Lady A on Lawsuit Over Their Name: ‘Nothing Changes Our Mission’

Lady A were just trying to do the right thing when they decided to change their name from Lady Antebellum to Lady A. The trio, made up of Hillary Scott, Charles Kelley and Dave Haywood, announced the news after George Floyd was tragically killed, never imagining the negative backlash they would face as a result of that decision.

“[I] just sort of started asking the question ‘Hey, is the word antebellum offensive to you in any way, shape or form?'” Haywood recalls to the Atlanta Journal Constitution. “And the unanimous answer from all of my friends of color that I spoke to, the unanimous answer was ‘Yeah, I just don’t know if I feel invited to that music. I don’t know if I feel like I want to go to that show, based on that term and what that brings up for me as a marginalized community that’s been historically oppressed.’

“That wrecked me,” he continued. “As someone who from day one wrote ‘I Run To You’ about being unified and leaning on each other and loving each other and running from hate, we never want to stand for anything that would be a barrier to our music.”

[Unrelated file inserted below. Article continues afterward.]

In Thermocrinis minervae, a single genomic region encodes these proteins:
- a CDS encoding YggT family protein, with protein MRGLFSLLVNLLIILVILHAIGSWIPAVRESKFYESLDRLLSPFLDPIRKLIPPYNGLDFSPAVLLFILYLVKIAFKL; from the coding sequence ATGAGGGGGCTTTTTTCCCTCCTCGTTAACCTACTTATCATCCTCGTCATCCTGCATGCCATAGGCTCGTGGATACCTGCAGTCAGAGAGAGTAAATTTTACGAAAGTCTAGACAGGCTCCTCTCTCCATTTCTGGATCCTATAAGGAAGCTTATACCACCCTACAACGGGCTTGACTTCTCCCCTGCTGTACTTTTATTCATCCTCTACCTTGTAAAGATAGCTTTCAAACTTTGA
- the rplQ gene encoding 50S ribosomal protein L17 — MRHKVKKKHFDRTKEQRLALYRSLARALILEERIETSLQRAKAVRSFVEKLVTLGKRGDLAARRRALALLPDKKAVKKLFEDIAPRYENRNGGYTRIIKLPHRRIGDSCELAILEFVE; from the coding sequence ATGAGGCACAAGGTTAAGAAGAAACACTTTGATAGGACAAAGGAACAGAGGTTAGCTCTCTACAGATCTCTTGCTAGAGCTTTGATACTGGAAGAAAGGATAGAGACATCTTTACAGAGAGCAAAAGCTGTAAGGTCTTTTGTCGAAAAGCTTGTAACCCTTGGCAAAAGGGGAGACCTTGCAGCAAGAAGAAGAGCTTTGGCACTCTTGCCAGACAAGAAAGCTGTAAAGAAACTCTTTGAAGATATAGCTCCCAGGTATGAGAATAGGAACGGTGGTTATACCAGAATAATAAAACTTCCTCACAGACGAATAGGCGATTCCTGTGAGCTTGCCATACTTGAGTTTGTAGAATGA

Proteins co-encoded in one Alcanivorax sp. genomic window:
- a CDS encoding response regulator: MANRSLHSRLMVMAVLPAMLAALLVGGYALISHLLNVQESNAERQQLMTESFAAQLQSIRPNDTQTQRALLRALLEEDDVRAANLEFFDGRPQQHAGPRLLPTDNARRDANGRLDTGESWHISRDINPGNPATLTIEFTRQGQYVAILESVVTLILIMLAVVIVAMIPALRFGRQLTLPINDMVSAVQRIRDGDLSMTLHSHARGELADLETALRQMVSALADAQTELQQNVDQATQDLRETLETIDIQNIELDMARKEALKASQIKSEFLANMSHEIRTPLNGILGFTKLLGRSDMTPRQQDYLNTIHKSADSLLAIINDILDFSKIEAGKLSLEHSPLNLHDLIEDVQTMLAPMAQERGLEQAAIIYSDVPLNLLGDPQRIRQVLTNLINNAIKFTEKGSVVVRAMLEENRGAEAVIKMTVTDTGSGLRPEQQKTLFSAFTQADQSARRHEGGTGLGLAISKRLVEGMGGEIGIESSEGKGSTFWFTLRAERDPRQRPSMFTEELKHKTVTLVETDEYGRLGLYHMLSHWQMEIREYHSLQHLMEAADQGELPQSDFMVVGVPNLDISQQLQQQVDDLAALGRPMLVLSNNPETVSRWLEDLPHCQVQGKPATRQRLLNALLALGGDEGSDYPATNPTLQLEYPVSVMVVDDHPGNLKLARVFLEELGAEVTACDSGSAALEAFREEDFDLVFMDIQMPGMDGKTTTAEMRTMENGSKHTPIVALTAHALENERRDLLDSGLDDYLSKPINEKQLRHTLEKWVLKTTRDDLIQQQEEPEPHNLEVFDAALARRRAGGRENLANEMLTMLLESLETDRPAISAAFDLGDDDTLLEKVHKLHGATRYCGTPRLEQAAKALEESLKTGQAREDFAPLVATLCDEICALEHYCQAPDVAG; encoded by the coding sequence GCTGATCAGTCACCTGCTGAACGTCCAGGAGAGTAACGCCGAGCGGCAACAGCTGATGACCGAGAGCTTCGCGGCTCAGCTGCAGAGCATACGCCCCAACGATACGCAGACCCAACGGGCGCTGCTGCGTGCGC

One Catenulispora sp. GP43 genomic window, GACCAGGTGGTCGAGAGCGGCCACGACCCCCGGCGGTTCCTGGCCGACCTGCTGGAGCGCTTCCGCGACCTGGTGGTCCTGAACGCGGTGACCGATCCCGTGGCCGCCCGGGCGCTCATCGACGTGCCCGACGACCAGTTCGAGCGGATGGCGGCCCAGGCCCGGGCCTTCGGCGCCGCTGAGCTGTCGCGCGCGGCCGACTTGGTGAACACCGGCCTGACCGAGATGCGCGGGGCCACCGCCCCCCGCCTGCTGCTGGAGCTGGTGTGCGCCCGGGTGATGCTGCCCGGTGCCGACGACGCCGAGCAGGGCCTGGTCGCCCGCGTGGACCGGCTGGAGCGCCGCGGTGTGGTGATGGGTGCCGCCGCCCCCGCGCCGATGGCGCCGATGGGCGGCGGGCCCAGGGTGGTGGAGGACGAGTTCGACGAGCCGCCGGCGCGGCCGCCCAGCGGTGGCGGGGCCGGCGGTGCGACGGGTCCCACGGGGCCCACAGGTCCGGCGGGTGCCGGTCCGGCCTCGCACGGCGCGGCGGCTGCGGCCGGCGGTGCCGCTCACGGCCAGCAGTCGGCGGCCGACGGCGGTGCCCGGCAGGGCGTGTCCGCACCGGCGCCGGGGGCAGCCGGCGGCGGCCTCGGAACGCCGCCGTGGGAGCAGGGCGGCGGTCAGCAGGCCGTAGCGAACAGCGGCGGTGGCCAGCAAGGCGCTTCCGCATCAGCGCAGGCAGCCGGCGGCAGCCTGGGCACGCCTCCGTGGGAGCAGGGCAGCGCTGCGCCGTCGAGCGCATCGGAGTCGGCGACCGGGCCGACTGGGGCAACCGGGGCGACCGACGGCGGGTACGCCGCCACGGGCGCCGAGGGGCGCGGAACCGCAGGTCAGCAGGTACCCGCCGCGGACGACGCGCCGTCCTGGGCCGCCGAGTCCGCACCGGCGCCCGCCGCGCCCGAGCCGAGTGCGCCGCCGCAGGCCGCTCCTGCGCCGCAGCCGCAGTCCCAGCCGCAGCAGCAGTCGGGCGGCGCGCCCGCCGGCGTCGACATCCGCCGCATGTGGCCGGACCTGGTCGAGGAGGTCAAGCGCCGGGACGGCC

From those discussions, the threesome made the decision to officially become Lady A, a name they had already trademarked.

“It was born out of that and the discussions led to that,” Haywood shares. “Then obviously, changing the name, the decision was easy once we had all of those conversations and facts in front of us. And going by Lady A, which we’ve had trademarked for our entire career, was the decision.”

After the decision was made, the group was surprised to find that another singer, Anita White, who also goes by the name of Lady A, quickly oppose their decision. Although they seemed to have originally reached a way for them both to continue going by the same name, the conversations stalled, forcing Lady A to file a lawsuit when White asked for $10 million from them. While the Lady A members understandably cannot comment on the case, Haywood says regardless of the outcome, their focus moving forward remains the same.

“Obviously, that’s a trademark case and the lawyers are handling that,” Haywood says. “But nothing changes our mission, which we feel like is to do those things of making sure we’re standing for love, for acceptance and inclusion. So that’s our focus. Nothing can shake our focus on making sure we stand for those things. That’s what we want to be remembered by is having music that touches people, that brings hope and healing and fun and joy.”

Lady A will release their new album, What a Song Can Do, on October 22.